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The Resistible Rise of Arturo Ui
by Bertolt Brecht

Citizens Theatre, Glasgow
26 November
20 December 2003 

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Cast List

Arturo Ui Steven Ventura
Ernesto Roma Stewart Porter
Giuseppe Givola Billy Mack
Emmanuel Giri Andrew Langtree
Betty Dullfeet Vivien Parry
Clark William Gregory

All other parts played by members of the company and audience.


Adapted and directed by Phillip Breen
Designed by Mark Bailey
Lighting designed by Jon Pendergast

 



Selected Reviews


Glasgow Herald
by Neil Cooper

It is interesting that just as 'political' theatre appears to have foundered in these parts up pops Phillip Breen's studio bound production of Bertolt Brecht's mob handed satire on the rise of Hitler. With a mere six actors playing the entire population of Chicago its studied apparel may take on the poor theatre appearance of 1970s benefit gigs, but it comes on like a slick cartoon noir somewhere between Citizen Kane and The Rat Pack's Robin Hood and the Seven Hoods.

Applied to today's empire building non-entities without mandate, this is part Julius Caesar, part Yes Minister before its time. Particularly when the false optimism of anthems so beloved by the politically impotent and morally bankrupt is expressed via a now tragically ironic busk through Things Can Only Get Better.


Steven Ventura makes a fine tight lipped and troubled Ui in a production of bright eyed irreverence. This runs rings round the standard set of Brecht cliches with Stewart Porter, Billy Mack, and Andrew Langtree swaggering with pasty faced malevolence in their vaulting ambition and dirty tricks.



The Scotsman
by Joyce McMillan

So this is the way the old regime at the Citizens Theatre finally ends; not with a whimper but a roar of defiance and a rush toward the future. This final round of productions sits best with the achievement of Prowse, McDonald and Havergal's 33 years. Briliant, business like, clever, intensely theatrical and designed to emphasise the role the two studio spaces have have played as a forging ground for new talent.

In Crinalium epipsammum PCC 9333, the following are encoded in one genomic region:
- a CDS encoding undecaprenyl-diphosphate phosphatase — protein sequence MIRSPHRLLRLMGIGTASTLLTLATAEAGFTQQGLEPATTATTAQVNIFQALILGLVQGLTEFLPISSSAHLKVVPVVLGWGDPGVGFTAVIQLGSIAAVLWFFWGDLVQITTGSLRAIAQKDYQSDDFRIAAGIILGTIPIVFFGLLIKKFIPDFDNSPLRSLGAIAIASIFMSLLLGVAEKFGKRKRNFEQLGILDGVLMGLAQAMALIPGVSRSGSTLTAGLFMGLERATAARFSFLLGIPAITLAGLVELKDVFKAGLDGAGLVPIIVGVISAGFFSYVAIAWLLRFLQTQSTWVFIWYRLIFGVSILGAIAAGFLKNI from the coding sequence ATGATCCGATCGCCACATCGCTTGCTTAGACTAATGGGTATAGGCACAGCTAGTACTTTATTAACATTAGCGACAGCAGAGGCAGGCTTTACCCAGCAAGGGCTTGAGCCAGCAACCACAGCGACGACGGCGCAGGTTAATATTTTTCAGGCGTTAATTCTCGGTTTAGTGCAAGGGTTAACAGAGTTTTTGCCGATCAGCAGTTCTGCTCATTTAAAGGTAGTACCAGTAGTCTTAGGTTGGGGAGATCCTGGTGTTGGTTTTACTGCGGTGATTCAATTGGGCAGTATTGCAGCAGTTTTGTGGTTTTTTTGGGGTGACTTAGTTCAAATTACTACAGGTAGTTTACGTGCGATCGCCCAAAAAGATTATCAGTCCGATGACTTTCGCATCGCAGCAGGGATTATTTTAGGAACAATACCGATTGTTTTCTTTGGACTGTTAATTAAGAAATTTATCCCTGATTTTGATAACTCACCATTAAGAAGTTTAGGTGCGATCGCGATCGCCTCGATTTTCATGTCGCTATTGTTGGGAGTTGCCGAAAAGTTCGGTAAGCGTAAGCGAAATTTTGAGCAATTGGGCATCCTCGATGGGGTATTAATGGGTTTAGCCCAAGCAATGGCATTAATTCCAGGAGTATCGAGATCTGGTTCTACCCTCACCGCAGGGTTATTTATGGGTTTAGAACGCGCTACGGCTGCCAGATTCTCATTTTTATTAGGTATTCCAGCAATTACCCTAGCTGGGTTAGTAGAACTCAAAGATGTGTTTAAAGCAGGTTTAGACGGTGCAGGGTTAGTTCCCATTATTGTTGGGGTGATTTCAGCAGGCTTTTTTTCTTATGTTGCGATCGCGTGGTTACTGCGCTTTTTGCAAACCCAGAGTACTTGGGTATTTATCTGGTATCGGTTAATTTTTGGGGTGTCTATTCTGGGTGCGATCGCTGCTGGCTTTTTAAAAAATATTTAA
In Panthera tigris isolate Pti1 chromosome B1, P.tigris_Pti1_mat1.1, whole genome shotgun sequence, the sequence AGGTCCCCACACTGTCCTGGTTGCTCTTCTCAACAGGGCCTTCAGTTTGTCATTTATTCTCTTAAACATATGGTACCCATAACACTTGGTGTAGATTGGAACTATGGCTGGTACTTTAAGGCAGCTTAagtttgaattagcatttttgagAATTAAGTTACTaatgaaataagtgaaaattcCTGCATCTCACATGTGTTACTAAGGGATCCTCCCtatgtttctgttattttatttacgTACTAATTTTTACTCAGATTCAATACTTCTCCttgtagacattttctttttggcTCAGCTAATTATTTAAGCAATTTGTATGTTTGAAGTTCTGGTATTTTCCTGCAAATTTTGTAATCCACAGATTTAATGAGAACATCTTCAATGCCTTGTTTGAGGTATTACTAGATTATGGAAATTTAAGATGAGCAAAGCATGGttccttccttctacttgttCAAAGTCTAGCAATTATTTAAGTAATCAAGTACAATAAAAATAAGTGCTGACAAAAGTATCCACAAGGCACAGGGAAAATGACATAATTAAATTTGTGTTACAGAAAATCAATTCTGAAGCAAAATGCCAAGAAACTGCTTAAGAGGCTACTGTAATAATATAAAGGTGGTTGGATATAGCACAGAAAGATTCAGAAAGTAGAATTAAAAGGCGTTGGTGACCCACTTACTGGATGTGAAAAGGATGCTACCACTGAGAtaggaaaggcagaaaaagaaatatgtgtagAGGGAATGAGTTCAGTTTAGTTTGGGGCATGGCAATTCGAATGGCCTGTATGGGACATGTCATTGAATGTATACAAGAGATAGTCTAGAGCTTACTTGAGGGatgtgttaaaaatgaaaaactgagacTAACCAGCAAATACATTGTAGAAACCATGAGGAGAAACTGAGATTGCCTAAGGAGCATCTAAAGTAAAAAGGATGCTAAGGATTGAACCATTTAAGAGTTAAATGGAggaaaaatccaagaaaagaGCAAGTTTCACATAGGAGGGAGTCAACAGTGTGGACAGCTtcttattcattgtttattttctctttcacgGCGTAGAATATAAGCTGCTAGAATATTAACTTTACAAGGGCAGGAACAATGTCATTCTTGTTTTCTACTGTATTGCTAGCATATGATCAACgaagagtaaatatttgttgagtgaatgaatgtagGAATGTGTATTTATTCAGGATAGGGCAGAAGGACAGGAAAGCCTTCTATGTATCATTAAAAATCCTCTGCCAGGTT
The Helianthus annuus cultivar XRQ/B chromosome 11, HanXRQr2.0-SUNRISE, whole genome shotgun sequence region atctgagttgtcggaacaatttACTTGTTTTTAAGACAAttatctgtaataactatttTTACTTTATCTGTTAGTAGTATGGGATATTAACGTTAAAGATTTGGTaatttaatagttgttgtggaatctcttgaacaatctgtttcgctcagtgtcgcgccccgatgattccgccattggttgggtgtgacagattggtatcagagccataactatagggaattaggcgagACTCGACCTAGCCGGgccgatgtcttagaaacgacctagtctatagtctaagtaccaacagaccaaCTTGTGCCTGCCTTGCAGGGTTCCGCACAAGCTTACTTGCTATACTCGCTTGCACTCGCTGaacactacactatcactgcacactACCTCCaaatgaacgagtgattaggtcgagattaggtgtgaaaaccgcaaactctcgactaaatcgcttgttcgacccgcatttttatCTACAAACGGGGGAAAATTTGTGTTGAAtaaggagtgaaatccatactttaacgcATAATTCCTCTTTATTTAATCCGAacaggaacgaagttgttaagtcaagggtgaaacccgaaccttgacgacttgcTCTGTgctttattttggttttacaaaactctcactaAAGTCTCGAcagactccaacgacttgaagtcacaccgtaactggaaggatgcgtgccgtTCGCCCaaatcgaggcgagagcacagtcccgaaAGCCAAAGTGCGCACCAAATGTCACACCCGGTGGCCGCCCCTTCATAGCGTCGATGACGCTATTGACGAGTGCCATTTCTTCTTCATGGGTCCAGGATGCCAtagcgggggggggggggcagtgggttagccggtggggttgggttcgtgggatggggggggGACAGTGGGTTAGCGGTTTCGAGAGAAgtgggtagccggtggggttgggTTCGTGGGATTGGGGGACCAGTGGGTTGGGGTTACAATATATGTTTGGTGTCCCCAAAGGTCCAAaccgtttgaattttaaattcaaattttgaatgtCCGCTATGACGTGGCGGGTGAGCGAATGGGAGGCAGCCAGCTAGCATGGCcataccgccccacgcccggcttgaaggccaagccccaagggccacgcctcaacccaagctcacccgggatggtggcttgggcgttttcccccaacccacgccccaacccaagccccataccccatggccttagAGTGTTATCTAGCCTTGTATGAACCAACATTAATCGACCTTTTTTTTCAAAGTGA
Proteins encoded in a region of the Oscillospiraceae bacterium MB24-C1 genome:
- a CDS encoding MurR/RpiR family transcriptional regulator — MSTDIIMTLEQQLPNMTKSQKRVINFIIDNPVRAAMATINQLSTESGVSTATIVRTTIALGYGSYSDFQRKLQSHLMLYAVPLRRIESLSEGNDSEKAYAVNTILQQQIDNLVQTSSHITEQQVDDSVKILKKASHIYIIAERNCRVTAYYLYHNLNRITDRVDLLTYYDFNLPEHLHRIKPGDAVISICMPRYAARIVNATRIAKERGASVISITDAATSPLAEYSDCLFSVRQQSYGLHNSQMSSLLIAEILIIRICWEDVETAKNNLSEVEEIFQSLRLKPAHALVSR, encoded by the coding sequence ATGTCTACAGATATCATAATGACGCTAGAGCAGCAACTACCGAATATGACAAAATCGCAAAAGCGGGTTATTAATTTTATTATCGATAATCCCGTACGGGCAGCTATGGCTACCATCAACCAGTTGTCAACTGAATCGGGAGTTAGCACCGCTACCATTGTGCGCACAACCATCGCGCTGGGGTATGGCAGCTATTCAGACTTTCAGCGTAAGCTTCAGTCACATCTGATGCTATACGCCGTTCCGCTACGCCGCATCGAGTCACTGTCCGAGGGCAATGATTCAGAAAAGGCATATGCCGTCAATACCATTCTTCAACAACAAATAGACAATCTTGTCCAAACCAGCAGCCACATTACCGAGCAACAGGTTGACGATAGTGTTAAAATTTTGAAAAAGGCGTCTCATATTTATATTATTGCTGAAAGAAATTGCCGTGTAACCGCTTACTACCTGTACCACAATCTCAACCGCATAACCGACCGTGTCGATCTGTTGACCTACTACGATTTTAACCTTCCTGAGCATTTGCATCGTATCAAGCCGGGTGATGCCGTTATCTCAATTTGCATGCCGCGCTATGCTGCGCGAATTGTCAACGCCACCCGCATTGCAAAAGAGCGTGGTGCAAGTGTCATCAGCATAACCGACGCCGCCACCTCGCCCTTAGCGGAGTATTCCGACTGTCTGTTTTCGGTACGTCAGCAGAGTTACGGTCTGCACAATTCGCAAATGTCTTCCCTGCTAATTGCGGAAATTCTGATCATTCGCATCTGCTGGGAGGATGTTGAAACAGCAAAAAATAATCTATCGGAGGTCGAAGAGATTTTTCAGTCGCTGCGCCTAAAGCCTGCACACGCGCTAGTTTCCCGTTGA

In the tiny stalls studio Prowse signs off by handing the stalls studio over to brilliant young director Phillip Breen, winner of last years Channel 4 director's award, for a brilliantly staged adaptation of Bertolt Brecht's 1941 classic,
The Resistible Rise of Arturo Ui.

At a technical level Breen's razor sharp staging of the play for only six actors, with a set by Mark Bailey a bare set lit like a working man's meeting hall is impossible to fault, being swift, ingenious, tightly focussed and impassioned. There are brilliant performances from Stewart Porter as Ui's betrayed friend Roma and from the wonderful Vivien Parry as the grieving widow of neighbouring press magnate Dullfeet and from Stephen Ventura as Ui himself.



The List
by Mark Brown

Staging Brecht's 'epic theatre' in a small drama studio is no small task. However Phillip Breen's exceptional presentation of this enduring anti-fascist allegory is an object lesson in how to make more drama from less space.
 

Highly stylised and brilliantly bold, Breen's production is intelligently attuned to Brecht's aesthetic from the very outset.



The Sunday Times



The Sunday Herald




 Photo: Richard Campbell
 

 Photo: Richard Campbell


 Photo: Richard Campbell


 Photo: Richard Campbell


Photo: Richard Campbell
 

 Photo: Richard Campbell
 

 Photo: Richard Campbell
 

 Photo: Richard Campbell
 

 Photo: Richard Campbell
 

 Photo: Richard Campbell
 

 Photo: Richard Campbell
 

 Photo: Richard Campbell


 

 

 
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